Normally, I like a good Danielle Steel made-for-TV movie. I put my hair up in curlers, settle into my fluffy bathrobe, and get out the Haagen-Dazs. But unfortunately, the latest DVD release from the Steel line of adaptations of her best-selling books, 2007's Danielle Steel's Safe Harbour, starring Melissa Gilbert and Brad Johnson, is a bit of a snooze, with a funereal pace and a hands-off approach to the potentially juicy material that may have you reaching for the fast forward button on your remote.
Ophelie (Melissa Gilbert) has lost her husband and manic-depressive son in a tragic plane crash. She's taken a beach house on the California coast, near San Francisco, to try and heal her wounds; her 14-year-old daughter, Pip (Liana Liberato) is grieving, too, but she's more worried about her mother's gradual withdrawal from life. Walking her dog, Mousse (I'm not making these names up, by the way) on the beach one day, Pip comes across Matt (Brad Johnson), an artist who kindly engages her in conversation, and even shows her a trick or two for her own drawing technique.
When Ophelie finds out that Pip has befriended a grown man, a stranger, she flips out (she's overprotective of Pip since the plane crash), and threatens Matt if he ever comes around Pip again. But of course, there's nothing sordid going on with Matt and Pip, and gradually, he wears down the defenses of Ophelie, to the point where they're comfortable friends - but not lovers. And of course, Matt has demons of his own, as well. His cheating ex-wife, now living in New Zealand, has cut off all ties between Matt and his daughter Vanessa (Katie Walder), and obviously, he feels a paternal pull towards Pip.
Naturally, Ophelie's best friend, trampy Andrea (Rebecca Staab), encourages her to have an affair with Matt, but Ophelie's too wounded - and too dedicated to her dead husband's memory - to ever get married again. But when Ophelie finds out a shocking secret about Andrea, and when she takes the first tentative steps towards having an outside life - working for an urban outreach program - her world is turned upside down.
It looks like a lot of money was thrown at Danielle Steel's Safe Harbour (or a lot in terms of these kinds of films), but unfortunately, nothing much comes from the careful production. In fact, that's probably the best way to describe what's wrong with Danielle Steel's Safe Harbour: it's too careful. Measured, contemplative, yet with no internal fire or passion to the proceedings, the film just lays there, with pretty settings and nice cinematography, all dressed up with nowhere to go. I'm not sure Melissa Gilbert was the ideal choice to play a young grieving Frenchwoman here (her accent, what there is of it, comes and goes at will); she gives a stilted, close-off performance that isn't representative of her character. An actor can be interesting and connected to the audience, playing a character who is not connected with anyone else, but Gilbert can't make that jump here.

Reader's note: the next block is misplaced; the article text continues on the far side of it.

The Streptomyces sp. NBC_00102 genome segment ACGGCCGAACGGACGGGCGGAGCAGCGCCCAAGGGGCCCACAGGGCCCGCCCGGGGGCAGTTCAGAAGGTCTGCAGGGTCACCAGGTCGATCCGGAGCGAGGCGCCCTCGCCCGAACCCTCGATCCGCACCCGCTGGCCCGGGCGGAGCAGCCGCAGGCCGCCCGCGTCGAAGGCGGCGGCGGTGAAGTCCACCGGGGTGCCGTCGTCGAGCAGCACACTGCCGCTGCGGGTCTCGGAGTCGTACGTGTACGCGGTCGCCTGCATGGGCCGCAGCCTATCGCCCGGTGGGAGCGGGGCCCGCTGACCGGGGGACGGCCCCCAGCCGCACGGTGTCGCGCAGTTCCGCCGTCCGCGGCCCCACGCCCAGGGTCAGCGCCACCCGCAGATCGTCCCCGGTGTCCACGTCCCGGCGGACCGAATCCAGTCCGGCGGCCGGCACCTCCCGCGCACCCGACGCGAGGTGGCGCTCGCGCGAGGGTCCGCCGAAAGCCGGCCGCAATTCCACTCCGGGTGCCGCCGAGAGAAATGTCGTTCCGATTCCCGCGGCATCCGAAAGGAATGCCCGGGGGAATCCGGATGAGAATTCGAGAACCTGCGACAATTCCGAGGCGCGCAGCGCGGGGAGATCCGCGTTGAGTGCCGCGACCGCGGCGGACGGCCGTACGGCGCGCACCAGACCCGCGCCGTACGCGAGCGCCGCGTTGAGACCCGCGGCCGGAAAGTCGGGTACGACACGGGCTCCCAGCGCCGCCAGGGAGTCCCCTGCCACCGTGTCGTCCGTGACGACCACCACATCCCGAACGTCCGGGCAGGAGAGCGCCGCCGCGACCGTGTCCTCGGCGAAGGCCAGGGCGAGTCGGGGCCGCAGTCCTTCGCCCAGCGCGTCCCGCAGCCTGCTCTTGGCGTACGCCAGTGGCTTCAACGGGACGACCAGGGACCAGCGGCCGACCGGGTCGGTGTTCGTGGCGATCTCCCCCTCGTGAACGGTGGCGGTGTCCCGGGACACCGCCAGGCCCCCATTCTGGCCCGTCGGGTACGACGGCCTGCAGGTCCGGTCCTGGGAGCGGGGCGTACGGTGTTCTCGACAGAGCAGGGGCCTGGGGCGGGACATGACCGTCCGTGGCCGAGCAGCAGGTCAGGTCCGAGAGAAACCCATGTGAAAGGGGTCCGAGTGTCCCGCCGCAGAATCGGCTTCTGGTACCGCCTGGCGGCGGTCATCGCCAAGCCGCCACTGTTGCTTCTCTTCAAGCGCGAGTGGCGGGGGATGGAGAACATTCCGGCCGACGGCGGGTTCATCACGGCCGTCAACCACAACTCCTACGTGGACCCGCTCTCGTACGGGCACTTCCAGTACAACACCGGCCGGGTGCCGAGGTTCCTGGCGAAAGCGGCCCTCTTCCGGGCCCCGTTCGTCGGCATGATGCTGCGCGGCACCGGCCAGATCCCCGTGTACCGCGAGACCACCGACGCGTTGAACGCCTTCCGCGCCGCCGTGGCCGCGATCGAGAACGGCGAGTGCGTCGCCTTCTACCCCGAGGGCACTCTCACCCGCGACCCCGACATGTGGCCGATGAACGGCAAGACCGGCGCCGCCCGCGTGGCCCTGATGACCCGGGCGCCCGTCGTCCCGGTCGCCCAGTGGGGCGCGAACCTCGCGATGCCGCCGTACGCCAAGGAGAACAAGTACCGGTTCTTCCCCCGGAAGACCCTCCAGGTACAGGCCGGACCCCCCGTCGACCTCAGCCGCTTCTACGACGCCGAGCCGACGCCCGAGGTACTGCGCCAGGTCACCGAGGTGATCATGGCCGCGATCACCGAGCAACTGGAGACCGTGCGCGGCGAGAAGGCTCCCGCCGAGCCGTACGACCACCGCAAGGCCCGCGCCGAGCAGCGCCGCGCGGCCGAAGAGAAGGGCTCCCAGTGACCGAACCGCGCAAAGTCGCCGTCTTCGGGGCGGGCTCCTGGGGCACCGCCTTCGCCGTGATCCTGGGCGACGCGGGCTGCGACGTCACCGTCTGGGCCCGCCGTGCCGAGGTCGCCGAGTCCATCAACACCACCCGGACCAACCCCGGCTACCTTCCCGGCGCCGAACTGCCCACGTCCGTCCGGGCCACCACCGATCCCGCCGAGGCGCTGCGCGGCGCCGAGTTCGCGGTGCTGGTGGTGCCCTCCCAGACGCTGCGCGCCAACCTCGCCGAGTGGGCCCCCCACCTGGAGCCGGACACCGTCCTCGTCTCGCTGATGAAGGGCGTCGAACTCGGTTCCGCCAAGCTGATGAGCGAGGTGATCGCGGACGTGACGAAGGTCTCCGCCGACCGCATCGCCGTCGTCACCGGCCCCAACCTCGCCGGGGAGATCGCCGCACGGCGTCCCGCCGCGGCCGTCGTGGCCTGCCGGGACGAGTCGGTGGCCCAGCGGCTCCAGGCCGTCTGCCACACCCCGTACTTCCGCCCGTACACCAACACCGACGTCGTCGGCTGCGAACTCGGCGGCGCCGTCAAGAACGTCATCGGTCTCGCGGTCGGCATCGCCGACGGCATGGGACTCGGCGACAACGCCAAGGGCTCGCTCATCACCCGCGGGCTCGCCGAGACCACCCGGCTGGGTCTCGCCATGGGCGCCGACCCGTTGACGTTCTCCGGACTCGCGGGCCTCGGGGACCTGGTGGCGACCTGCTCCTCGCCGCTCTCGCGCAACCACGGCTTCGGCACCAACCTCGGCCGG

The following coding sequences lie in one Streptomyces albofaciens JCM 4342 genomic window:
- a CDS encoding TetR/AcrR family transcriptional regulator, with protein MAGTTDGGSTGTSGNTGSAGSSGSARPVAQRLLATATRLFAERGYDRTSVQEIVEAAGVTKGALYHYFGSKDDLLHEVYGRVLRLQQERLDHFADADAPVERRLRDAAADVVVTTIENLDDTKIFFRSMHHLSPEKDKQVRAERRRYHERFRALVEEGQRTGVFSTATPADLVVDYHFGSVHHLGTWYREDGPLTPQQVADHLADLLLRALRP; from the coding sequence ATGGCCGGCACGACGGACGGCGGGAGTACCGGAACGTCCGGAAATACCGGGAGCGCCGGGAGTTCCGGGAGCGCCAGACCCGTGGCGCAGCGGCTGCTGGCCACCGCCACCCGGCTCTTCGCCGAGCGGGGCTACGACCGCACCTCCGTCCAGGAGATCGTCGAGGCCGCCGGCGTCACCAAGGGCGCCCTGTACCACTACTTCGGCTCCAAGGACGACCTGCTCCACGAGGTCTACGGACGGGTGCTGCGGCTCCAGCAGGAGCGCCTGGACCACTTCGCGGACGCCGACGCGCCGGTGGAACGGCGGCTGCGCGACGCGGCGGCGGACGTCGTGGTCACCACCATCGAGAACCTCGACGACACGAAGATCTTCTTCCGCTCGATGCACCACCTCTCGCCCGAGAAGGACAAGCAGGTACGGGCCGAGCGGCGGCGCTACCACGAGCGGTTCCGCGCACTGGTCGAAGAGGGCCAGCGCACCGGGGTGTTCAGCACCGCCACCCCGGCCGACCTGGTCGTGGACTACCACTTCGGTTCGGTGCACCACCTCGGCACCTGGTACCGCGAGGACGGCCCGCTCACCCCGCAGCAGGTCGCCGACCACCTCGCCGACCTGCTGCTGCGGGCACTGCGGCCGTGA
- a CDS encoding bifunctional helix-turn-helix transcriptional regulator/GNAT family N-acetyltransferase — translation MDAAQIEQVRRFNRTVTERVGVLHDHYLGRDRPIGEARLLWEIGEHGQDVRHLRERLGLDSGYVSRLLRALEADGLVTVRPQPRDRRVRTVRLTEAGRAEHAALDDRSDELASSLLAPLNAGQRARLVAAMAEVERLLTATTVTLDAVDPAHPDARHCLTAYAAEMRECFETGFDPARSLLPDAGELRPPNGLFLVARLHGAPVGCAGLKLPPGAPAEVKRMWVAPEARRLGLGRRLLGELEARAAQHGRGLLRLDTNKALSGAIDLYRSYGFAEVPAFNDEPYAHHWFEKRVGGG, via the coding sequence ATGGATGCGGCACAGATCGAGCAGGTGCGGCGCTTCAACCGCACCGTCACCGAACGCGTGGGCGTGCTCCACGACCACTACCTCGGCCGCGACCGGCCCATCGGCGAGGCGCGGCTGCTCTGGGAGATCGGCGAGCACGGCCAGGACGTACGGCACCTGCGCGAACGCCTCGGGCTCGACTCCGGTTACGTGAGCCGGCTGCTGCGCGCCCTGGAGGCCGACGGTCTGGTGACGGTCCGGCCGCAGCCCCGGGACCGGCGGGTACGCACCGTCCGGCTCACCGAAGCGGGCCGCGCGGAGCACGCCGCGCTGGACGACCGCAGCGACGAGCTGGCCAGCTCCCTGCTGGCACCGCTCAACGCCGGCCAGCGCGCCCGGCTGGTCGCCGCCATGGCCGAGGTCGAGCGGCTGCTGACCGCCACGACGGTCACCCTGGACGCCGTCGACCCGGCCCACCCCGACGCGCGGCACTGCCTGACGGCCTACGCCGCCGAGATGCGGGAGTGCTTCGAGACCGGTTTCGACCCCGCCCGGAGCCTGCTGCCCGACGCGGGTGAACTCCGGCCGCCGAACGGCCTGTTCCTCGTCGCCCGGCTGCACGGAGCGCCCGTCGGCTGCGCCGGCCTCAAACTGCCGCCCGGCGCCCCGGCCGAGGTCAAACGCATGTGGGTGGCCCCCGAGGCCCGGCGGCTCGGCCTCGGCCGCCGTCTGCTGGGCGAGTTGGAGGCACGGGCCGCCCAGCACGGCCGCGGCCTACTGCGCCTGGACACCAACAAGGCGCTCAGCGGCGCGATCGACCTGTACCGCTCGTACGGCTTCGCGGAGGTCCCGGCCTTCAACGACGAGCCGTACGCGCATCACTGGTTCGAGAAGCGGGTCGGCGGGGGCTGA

Johnson, always a bit of stick, isn't much better, playing Matt as if he's already 80 years old (the granny half-glasses don't help). And Staab keeps Andrea so far subdued that her presence as the stock "raucous, sexually charged best friend" character ultimately makes no impact whatsoever - especially when it's revealed she's had a child with Ophelie's husband. How can that matter to us, when we're too busy trying to figure out how the poor guy chose one of these cold fish over the other in the first place? The rest of the cast is anonymous (although the girl playing Pip is natural enough, and quite sweet), with no supporting players making enough of an impact to detract from the somnambulant treadings of the lead actors.
Equally crippling is the pace of Danielle Steel's Safe Harbour, with director William Corcoran treating the material as if it's encased in glass, and too fragile to wrench around to shake some of the drama out of it. This isn't Proust, after all; it's Danielle Steel - jerk it around a bit and make an overripe piece of melodrama. Give it some fervor, some grit, some oomph. Give the audience some prurient, vicarious thrills, for god's sake. These are supposed to be passionate, deeply damaged individuals with a lot of dough, some fancy houses, and the repressed hots for each other. Why do they then all come off like chilly CPAs from Minneapolis? And trust me, that comparison is insulting to the CPAs. By the end of Danielle Steel's Safe Harbour, when Ophelie lies in a hospital bed, nearly crippled by a deranged junkie's bullet (and we still don't get the feeling that Gilbert or Johnson are all that worked up about the situation), the viewer wishes the junkie's aim had more accurately caught those responsible behind the cameras.
Paul Mavis is an internationally published film and television historian, a member of the Online Film Critics Society, and the author of The Espionage Filmography.